Dec. 13, 2018 – Mary Greeley News – The proposal was filed by California’s Public Utilities Commission (CPUC), a group that regulates public utilities operating in the state. In addition to communications services, such as cell phone carriers, the group is also responsible for regulating energy, water and transportation over rail systems, and passenger cars.
A proposal by California regulators to slap a tax on text messages has triggered a backlash by the state’s business community.
The Bay Area Council and other high-tech and corporate groups are pushing back against a proposal by the California Public Utilities Commission to levy a texting surcharge on the bills of Golden State consumers, saying it could amount to tens of millions a year in new taxes.
According to Mary Greeley News, The proposal hopes to use the tax to help fund access to telecommunications services for lower-income California residents, making up for lost revenue the state used to receive from a tax on voice calls.
The CPUC has defended the proposed tax, which would amount to about 70 cents for every $10 in text messages, arguing it would not increase the amount paid by consumers in the state, but simply shift some of the charges away from voice services and toward texting.
As mobile phone users shifted from making phone calls to using messaging services to communicate, voice call revenue for these state programs has dropped by roughly a third, from $16.5 billion in 2011 to $11.3 billion in 2017, according to filings from the commission.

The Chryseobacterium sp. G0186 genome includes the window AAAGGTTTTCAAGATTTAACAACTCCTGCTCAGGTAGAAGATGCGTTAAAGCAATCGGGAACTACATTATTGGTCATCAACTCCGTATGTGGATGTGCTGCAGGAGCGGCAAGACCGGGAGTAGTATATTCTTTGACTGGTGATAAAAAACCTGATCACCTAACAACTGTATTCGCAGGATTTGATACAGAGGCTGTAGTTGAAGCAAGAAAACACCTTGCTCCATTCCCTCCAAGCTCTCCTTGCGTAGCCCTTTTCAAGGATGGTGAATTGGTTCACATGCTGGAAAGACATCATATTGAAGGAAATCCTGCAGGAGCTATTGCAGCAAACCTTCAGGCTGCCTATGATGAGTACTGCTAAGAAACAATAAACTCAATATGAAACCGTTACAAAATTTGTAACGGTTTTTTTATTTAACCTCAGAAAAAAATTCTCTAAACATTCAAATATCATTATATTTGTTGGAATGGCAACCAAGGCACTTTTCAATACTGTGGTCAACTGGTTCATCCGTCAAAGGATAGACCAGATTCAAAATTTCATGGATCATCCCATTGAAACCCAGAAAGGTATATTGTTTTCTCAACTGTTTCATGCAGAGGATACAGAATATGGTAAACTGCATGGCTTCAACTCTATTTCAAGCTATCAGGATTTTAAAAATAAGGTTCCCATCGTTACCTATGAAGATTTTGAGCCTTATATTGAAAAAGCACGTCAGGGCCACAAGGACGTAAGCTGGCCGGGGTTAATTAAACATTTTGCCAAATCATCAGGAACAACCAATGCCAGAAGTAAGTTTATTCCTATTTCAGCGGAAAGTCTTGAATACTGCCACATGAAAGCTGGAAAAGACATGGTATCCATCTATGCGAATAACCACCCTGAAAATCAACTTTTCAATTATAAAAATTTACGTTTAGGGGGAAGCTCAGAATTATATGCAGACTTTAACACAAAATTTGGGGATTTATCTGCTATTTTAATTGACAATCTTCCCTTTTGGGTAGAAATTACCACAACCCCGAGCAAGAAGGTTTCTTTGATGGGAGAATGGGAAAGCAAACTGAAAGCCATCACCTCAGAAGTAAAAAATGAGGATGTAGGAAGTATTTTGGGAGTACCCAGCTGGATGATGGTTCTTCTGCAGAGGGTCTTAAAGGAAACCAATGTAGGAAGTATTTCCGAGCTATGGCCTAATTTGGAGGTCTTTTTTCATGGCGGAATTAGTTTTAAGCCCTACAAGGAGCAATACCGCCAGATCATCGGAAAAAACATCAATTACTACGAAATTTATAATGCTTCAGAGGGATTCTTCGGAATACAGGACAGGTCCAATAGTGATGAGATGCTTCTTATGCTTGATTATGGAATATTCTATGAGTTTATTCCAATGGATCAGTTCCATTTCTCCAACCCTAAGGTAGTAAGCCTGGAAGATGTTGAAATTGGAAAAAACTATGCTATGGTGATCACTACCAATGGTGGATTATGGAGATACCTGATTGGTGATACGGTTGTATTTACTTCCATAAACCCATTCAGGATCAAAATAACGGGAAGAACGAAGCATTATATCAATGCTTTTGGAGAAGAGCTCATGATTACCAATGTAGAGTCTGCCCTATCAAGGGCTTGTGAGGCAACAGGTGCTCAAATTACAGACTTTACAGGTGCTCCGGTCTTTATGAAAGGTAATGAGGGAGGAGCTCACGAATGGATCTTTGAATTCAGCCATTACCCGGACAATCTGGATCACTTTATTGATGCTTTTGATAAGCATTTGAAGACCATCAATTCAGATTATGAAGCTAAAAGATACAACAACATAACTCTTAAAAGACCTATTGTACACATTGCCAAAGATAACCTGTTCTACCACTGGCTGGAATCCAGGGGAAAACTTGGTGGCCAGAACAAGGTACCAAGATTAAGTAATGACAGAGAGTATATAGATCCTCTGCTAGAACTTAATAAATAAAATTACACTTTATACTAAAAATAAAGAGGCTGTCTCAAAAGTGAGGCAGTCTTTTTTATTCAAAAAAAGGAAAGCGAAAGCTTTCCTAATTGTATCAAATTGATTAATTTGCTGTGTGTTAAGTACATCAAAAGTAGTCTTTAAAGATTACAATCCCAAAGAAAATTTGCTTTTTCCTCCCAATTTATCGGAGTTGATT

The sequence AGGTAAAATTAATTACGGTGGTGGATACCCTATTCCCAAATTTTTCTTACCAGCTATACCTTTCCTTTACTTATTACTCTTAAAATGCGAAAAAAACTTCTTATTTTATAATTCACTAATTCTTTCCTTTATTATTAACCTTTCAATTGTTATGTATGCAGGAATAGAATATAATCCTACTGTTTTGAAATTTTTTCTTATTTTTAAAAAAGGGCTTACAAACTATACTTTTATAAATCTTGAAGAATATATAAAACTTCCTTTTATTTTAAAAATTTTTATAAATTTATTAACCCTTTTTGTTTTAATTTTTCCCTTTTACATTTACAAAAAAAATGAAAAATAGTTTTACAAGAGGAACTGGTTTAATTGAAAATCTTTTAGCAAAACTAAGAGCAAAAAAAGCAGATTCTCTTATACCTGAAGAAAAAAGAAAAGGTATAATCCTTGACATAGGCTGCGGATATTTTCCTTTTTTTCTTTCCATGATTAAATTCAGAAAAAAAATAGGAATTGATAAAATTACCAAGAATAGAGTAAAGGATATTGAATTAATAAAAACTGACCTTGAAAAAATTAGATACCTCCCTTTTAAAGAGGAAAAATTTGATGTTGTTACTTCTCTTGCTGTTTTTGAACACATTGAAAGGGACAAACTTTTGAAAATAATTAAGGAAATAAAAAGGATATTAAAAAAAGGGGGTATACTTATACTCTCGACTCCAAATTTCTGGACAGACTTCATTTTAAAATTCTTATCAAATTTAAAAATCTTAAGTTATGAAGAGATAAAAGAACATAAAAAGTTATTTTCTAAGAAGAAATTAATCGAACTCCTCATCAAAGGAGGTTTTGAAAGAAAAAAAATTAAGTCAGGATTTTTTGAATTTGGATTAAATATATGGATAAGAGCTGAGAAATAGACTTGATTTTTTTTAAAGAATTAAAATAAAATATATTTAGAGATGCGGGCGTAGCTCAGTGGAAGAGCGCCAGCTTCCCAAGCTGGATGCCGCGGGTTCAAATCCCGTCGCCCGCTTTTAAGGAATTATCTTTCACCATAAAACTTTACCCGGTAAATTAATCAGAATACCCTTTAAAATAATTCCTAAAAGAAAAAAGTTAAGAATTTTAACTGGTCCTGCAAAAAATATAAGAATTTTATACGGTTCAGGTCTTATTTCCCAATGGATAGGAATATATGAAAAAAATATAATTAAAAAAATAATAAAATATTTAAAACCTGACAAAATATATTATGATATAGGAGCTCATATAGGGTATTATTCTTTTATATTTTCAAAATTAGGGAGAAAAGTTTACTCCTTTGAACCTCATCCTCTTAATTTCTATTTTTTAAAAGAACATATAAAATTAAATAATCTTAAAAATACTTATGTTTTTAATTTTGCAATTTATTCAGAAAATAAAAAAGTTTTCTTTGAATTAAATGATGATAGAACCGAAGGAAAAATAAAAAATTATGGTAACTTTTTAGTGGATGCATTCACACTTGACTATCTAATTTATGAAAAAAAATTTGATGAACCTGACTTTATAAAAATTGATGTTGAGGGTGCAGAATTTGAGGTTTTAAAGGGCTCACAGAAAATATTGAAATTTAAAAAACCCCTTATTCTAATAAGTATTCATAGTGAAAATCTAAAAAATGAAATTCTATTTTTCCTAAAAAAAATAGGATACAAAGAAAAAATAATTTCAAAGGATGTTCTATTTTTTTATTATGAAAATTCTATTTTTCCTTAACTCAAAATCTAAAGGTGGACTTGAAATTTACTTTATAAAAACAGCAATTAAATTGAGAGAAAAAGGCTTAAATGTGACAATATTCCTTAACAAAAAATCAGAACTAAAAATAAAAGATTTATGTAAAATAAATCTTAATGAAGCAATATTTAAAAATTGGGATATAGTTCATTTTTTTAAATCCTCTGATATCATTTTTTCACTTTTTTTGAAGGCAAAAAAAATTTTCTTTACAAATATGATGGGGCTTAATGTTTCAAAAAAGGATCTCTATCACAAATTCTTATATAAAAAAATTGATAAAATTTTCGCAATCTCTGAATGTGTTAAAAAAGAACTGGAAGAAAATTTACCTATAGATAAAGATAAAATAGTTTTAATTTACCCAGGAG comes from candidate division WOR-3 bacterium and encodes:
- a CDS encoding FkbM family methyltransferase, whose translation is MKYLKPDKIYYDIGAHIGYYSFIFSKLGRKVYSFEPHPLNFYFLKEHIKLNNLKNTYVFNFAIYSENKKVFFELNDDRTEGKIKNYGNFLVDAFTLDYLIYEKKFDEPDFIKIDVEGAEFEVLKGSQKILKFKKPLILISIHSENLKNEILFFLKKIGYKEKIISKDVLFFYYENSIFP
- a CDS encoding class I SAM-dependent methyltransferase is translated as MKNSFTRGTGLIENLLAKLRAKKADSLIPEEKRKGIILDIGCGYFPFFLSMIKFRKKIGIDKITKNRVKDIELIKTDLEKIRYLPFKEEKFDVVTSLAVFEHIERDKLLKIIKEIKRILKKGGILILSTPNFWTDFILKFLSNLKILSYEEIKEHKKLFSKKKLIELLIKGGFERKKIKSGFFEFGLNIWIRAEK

Jim Wunderman, president and CEO of the Bay Area Council, a California business advocacy group, said he found the details vague.
“I don’t know how clear the CPUC has been with answering these questions,” Wunderman said. “Does the sender pay? Does the receiver pay? What if you move out of state but you keep the California number? What if you drive down to Reno, Nevada and get a phone? Can you avoid the charge then? These are all things that would be really hard to resolve.”
However, the Bay Area Council contends the proposal could cost consumers $44.5 million a year in text-messaging surcharges. The commission’s proposal could be applied retroactively back as far as five years, snowballing at the initial costs to $220 million, the group contends.
A vote on the proposal had been slated for Wednesday, but the CPUC postponed the decision until its Jan. 10 meeting.
What would be taxed?
According to the filing, the CPUC is proposing to tax traditional text messages known as SMS or MMS. Unlike iMessages on iPhones or using the text feature in WhatsApp, the texts the CPUC would tax are ones sent over a mobile phone’s built-in messaging app, (iPhone users will know these as “green bubbles” in the Messages app). The CPUC is also seeking to retroactively tax users for the last five years.
Wait, they want to tax me for something from five years ago?
Yes, under the current filing the tax would be retroactive to five years ago though exact details on what would be charged and how are unclear.
What about iMessage, WhatsApp, Facebook Messenger?
Messaging apps and services like Apple’s iMessage, Facebook’s Messenger or WhatsApp, Google’s Hangouts or apps like Snapchat and Kik would be exempt from the tax under this current proposal. Referred to as “over the top” services, or OTT, these apps use the internet to deliver their messages, which is a separate form of delivery from traditional text messages.
It is unclear if an updated form of text messaging, known as Rich Communication Services (RCS), which isn’t yet widely available would be taxed. This new standard is being designed to replace traditional SMS and MMS texting that phones and carriers currently use. Like WhatsApp, Facebook Messenger and other apps it will rely on the internet to send messages, allowing for additional features such as end-to-end encryption, stickers, “bubbles” to let you know if the other person is typing and read receipts if they’ve read your message. Mary Greeley News.